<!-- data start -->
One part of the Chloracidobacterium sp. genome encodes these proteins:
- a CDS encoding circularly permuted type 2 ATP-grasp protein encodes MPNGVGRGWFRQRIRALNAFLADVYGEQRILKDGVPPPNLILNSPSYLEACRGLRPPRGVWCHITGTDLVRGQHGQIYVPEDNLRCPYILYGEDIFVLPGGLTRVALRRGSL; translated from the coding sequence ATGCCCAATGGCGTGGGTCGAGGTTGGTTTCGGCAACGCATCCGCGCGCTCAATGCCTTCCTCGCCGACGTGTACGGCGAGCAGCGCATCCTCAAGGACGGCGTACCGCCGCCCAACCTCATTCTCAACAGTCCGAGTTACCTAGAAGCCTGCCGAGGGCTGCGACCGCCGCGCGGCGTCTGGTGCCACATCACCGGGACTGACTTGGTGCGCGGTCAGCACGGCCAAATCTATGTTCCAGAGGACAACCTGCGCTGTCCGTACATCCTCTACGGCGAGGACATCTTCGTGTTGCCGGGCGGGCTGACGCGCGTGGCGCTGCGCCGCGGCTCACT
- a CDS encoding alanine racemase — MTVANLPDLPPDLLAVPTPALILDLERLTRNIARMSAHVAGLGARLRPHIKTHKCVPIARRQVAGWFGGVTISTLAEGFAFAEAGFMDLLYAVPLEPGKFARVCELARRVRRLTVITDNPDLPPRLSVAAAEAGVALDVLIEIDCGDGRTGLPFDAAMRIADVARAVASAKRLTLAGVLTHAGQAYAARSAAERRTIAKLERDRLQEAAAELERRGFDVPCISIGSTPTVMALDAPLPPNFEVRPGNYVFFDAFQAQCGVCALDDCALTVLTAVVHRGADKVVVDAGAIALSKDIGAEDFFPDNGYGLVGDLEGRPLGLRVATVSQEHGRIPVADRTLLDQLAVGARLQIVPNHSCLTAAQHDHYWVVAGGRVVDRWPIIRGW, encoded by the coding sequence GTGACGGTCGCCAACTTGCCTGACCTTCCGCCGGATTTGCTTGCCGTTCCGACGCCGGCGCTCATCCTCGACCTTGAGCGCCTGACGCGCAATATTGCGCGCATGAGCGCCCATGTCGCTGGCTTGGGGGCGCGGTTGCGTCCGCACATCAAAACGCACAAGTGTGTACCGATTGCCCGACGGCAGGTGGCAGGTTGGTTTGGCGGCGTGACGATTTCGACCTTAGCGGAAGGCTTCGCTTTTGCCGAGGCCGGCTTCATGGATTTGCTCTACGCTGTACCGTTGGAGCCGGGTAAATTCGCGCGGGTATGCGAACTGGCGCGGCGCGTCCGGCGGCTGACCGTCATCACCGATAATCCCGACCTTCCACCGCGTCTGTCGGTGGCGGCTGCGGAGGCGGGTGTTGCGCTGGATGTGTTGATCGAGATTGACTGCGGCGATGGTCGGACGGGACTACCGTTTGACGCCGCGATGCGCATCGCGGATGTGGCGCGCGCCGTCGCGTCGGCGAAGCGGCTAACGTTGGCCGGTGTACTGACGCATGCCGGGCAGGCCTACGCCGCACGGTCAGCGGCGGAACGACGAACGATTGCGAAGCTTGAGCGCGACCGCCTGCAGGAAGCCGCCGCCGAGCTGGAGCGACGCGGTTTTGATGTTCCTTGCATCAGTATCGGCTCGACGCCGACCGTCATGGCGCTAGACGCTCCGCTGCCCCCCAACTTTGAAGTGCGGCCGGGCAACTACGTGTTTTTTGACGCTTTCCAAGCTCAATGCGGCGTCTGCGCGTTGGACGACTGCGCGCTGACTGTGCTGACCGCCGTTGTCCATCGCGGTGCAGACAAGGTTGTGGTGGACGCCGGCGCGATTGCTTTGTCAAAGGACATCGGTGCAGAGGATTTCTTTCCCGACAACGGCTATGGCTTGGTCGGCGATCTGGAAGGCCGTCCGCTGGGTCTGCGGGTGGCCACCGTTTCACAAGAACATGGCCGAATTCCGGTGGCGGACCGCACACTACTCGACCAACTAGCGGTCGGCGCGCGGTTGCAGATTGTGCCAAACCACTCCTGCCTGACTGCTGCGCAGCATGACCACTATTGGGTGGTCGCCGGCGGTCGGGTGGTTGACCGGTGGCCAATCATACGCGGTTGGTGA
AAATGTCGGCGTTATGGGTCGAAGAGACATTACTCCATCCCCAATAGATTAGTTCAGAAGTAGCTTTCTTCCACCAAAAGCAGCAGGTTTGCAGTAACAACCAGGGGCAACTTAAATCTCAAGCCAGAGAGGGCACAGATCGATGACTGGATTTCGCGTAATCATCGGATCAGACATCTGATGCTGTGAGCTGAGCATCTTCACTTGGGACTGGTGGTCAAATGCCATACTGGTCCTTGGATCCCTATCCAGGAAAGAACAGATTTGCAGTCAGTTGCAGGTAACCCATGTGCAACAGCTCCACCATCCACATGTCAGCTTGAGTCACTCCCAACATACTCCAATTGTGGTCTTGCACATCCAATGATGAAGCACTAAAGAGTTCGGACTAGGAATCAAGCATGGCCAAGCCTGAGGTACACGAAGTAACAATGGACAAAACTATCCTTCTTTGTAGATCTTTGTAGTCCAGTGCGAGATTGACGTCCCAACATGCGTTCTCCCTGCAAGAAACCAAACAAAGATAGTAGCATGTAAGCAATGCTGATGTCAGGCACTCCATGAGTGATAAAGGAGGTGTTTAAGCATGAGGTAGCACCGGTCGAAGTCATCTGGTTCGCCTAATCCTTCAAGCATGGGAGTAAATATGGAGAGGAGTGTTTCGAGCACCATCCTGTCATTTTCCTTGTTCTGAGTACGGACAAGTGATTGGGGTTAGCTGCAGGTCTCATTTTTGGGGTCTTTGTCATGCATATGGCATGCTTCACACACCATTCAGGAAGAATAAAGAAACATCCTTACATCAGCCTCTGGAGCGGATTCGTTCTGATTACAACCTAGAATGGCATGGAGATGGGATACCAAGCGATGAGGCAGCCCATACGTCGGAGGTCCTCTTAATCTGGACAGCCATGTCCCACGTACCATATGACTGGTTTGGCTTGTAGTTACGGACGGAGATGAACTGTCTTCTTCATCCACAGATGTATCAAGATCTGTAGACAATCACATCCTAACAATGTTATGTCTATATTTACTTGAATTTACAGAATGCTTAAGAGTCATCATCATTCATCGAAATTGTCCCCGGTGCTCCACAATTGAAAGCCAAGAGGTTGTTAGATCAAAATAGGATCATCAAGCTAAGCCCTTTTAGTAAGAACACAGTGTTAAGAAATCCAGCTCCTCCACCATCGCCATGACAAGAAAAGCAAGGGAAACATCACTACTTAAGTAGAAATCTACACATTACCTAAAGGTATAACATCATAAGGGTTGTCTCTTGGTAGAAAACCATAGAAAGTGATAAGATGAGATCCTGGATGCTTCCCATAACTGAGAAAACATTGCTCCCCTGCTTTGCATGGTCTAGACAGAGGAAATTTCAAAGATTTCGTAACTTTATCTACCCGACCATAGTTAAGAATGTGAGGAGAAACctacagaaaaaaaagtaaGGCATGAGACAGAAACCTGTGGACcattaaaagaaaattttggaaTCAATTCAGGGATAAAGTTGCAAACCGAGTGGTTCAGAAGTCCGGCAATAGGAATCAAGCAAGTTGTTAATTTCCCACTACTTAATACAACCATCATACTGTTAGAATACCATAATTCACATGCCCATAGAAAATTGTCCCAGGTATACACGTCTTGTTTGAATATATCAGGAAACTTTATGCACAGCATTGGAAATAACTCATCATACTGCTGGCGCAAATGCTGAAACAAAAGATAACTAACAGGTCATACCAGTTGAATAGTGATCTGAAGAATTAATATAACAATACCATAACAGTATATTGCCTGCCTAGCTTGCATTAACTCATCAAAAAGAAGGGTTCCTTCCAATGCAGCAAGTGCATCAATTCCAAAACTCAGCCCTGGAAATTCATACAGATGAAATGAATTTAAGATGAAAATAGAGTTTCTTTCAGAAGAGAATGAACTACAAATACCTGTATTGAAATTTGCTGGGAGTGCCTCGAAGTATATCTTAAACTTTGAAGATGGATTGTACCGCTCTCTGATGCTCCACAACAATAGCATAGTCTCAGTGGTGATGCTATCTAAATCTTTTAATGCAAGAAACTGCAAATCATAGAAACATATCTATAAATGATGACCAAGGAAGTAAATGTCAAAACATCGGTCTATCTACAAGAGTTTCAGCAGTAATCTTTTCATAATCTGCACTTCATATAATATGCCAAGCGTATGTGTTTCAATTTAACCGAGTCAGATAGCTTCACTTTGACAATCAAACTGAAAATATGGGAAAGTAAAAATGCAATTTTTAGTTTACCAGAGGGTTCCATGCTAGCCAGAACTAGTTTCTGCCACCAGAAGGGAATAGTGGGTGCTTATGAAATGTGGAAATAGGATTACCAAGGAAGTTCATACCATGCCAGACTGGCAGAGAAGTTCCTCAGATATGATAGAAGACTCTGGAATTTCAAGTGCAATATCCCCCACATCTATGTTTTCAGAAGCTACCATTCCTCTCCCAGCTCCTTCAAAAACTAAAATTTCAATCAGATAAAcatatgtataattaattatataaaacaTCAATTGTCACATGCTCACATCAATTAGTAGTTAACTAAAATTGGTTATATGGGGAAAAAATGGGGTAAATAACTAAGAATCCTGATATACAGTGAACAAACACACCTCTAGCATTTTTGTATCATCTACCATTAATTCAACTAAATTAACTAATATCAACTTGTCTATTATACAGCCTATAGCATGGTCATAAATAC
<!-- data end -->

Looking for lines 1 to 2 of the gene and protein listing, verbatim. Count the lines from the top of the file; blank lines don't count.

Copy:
One part of the Chloracidobacterium sp. genome encodes these proteins:
- a CDS encoding circularly permuted type 2 ATP-grasp protein encodes MPNGVGRGWFRQRIRALNAFLADVYGEQRILKDGVPPPNLILNSPSYLEACRGLRPPRGVWCHITGTDLVRGQHGQIYVPEDNLRCPYILYGEDIFVLPGGLTRVALRRGSL; translated from the coding sequence ATGCCCAATGGCGTGGGTCGAGGTTGGTTTCGGCAACGCATCCGCGCGCTCAATGCCTTCCTCGCCGACGTGTACGGCGAGCAGCGCATCCTCAAGGACGGCGTACCGCCGCCCAACCTCATTCTCAACAGTCCGAGTTACCTAGAAGCCTGCCGAGGGCTGCGACCGCCGCGCGGCGTCTGGTGCCACATCACCGGGACTGACTTGGTGCGCGGTCAGCACGGCCAAATCTATGTTCCAGAGGACAACCTGCGCTGTCCGTACATCCTCTACGGCGAGGACATCTTCGTGTTGCCGGGCGGGCTGACGCGCGTGGCGCTGCGCCGCGGCTCACT